The disciples get a bad rap in this story: Jesus is so calm, yet they are fearful. Jesus shows so much power, why don’t they worship him? Why can they not see who Jesus is when he shows them so clearly? Isn’t it obvious that with Jesus by your side you can rest easy? I remember, especially as an earnest child, wishing that I could have been a disciple. Seeing Jesus face-to-face, witnessing the miracles he performed, hearing him teach with my own ears … that would make this all so much easier. The whole faith part of the “Christian faith” would be so much simpler if I could just see firsthand. I remember thinking this, but the more I read the Gospels, the more I see how wrong I was. Just as today, what we believe about what we see is intimately shaped by what we believe we are seeing. It seems circular, but in an era of Fake News, Competing Truths, and Talking Heads who talk past their opponents, we should be aware that there is no easy equation between seeing and believing. Some people saw Jesus’s miracle-working and concluded that he was empowered by the Prince of Demons (see Mark 3:22; Matt 12:24; Luke 11:15). When we see God at work in our world, we can choose to attribute those things to their Divine source, or we can find alternate explanations. Our passage finds our disciples somewhere in the middle of their own development in this regard. They believe Jesus enough to turn to him in a moment of distress. They have seen Jesus do things that would be difficult to explain. It seems that the God of Israel is present in their midst in their Teacher. But how could that be? But, then again, who else could this be that even the wind and waves obey him? The passage ends in a question but Mark makes sure that we, as believing readers post-resurrection, cannot miss just WHO Jesus is!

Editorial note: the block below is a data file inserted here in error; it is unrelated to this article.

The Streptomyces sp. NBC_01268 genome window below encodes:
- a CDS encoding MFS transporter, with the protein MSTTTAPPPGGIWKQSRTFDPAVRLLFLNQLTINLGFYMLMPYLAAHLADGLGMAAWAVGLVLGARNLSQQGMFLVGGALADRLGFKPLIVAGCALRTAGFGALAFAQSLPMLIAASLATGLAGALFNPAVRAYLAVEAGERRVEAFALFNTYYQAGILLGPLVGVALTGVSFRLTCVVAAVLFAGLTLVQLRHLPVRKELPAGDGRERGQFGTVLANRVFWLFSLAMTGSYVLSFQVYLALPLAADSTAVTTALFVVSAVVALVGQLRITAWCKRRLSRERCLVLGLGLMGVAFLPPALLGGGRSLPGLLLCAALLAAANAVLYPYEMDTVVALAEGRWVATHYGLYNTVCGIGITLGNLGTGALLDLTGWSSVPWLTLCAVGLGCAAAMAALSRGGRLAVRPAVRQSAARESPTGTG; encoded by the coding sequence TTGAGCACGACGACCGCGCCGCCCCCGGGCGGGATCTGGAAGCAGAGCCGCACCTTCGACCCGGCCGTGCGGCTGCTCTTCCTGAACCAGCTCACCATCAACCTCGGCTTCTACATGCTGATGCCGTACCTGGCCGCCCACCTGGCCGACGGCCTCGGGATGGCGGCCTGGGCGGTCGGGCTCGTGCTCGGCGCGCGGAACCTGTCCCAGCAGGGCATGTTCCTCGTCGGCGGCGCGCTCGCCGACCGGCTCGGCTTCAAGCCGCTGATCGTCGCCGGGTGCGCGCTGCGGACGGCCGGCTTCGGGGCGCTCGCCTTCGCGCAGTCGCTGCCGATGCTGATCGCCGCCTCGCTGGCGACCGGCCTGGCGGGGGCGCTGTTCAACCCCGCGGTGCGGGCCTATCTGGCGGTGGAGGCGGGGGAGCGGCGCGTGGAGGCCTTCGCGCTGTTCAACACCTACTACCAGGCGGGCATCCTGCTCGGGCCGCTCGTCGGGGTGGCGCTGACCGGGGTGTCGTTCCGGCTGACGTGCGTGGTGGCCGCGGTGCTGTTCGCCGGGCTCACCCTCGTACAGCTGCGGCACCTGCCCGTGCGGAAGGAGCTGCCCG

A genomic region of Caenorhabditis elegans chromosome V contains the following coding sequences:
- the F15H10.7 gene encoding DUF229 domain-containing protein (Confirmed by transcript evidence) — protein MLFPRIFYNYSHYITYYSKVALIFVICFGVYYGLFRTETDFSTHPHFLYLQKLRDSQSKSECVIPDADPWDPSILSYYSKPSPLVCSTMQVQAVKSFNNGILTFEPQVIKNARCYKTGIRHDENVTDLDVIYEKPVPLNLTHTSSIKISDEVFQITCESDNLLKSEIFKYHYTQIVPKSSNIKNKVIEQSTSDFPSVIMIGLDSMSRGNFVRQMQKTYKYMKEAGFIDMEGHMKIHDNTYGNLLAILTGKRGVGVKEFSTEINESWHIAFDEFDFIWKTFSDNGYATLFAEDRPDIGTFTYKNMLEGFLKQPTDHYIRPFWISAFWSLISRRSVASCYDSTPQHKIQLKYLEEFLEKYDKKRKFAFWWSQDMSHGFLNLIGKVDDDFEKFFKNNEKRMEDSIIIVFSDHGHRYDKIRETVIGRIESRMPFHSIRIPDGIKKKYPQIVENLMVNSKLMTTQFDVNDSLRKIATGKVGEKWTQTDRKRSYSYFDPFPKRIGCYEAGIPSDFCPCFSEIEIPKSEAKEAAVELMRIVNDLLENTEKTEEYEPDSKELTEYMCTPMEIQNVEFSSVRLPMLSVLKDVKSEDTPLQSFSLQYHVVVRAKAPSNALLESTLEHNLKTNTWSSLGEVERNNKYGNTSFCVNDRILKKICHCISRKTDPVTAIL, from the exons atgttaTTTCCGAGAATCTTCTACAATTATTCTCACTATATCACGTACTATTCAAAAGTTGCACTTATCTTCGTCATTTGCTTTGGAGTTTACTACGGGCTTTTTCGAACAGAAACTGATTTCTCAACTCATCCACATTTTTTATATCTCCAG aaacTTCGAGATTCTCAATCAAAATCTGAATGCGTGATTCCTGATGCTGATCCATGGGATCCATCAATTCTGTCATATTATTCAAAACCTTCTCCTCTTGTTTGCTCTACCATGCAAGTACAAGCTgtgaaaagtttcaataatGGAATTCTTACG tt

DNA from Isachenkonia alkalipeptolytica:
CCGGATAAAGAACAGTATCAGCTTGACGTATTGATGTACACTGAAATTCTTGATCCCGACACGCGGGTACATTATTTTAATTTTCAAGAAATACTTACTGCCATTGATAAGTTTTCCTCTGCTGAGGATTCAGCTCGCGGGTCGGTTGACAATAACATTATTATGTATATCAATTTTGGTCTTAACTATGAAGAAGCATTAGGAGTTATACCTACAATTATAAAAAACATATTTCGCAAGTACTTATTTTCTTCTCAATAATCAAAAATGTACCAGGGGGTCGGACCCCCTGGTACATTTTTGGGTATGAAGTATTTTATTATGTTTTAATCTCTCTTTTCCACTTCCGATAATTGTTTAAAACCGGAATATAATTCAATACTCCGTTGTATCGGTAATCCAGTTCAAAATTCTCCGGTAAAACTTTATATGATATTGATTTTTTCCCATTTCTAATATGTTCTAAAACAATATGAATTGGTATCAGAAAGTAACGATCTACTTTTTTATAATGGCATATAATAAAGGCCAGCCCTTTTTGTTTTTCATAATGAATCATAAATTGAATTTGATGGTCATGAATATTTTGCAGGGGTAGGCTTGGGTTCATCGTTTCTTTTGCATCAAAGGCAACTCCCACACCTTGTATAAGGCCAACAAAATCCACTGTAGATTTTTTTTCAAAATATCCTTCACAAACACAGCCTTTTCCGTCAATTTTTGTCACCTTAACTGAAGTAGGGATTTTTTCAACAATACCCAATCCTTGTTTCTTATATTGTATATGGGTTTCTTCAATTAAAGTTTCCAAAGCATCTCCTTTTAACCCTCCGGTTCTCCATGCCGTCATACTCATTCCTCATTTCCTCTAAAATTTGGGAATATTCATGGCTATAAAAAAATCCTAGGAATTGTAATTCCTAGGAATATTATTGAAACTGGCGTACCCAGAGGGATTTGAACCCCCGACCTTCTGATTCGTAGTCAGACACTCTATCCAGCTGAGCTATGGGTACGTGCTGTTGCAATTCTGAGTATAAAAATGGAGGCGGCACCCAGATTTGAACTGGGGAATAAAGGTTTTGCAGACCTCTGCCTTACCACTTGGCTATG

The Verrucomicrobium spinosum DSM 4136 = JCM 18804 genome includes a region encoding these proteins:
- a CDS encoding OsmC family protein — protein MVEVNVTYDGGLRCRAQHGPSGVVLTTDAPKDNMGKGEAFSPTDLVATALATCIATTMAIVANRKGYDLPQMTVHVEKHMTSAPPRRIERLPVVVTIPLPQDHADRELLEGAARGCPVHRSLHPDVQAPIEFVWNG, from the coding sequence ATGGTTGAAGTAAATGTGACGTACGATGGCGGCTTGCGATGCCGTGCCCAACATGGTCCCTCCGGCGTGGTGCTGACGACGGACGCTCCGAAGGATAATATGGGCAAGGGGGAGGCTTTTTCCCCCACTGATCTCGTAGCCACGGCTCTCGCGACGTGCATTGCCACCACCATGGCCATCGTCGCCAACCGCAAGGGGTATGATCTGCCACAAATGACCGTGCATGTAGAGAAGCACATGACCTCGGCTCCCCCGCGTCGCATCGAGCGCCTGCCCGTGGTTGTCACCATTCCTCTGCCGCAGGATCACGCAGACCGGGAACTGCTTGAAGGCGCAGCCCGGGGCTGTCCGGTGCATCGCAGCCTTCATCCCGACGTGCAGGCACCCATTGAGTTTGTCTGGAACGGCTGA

The term “Synoptic Gospels” refers to Matthew, Mark, and Luke, the three Gospels that bear striking similarities to one another in narrative order and wording. The prevailing scholarly theory is that the similarities can be accounted for, in part, by Mark’s Gospel being written first and used as a base text, so to speak, to which Matthew and Luke each added material they knew about Jesus for their Gospels. For textual indications that Luke, at least, knew other written accounts about Jesus, see the Prologue to Luke (1:1-4).
 See Gerald A. Klingbeil, “Water,” in The New Interpreter’s Dictionary of the Bible (ed. Katharine Doob Sakenfeld; Nashville: Abingdon, 2009) 5:818-21.